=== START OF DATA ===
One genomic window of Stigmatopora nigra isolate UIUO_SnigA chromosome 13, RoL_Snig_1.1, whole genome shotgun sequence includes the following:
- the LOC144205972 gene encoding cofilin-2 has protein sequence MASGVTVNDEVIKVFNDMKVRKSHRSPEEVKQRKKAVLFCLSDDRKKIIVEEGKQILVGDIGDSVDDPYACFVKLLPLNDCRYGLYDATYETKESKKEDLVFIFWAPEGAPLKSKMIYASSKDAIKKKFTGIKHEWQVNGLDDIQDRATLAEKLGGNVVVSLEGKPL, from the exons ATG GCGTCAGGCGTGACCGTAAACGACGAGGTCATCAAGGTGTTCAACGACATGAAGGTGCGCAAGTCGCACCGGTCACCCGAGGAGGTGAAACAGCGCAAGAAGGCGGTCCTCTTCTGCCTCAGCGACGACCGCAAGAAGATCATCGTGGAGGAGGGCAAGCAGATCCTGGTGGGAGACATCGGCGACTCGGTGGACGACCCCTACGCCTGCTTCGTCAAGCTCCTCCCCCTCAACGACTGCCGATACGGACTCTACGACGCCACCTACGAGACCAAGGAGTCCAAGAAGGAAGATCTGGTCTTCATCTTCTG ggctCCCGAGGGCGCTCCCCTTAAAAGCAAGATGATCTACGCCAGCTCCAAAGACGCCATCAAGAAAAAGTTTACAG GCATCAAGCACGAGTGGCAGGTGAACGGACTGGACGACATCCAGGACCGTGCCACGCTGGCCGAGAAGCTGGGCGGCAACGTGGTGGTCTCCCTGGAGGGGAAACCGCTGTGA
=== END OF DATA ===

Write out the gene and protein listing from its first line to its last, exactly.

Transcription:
One genomic window of Stigmatopora nigra isolate UIUO_SnigA chromosome 13, RoL_Snig_1.1, whole genome shotgun sequence includes the following:
- the LOC144205972 gene encoding cofilin-2 has protein sequence MASGVTVNDEVIKVFNDMKVRKSHRSPEEVKQRKKAVLFCLSDDRKKIIVEEGKQILVGDIGDSVDDPYACFVKLLPLNDCRYGLYDATYETKESKKEDLVFIFWAPEGAPLKSKMIYASSKDAIKKKFTGIKHEWQVNGLDDIQDRATLAEKLGGNVVVSLEGKPL, from the exons ATG GCGTCAGGCGTGACCGTAAACGACGAGGTCATCAAGGTGTTCAACGACATGAAGGTGCGCAAGTCGCACCGGTCACCCGAGGAGGTGAAACAGCGCAAGAAGGCGGTCCTCTTCTGCCTCAGCGACGACCGCAAGAAGATCATCGTGGAGGAGGGCAAGCAGATCCTGGTGGGAGACATCGGCGACTCGGTGGACGACCCCTACGCCTGCTTCGTCAAGCTCCTCCCCCTCAACGACTGCCGATACGGACTCTACGACGCCACCTACGAGACCAAGGAGTCCAAGAAGGAAGATCTGGTCTTCATCTTCTG ggctCCCGAGGGCGCTCCCCTTAAAAGCAAGATGATCTACGCCAGCTCCAAAGACGCCATCAAGAAAAAGTTTACAG GCATCAAGCACGAGTGGCAGGTGAACGGACTGGACGACATCCAGGACCGTGCCACGCTGGCCGAGAAGCTGGGCGGCAACGTGGTGGTCTCCCTGGAGGGGAAACCGCTGTGA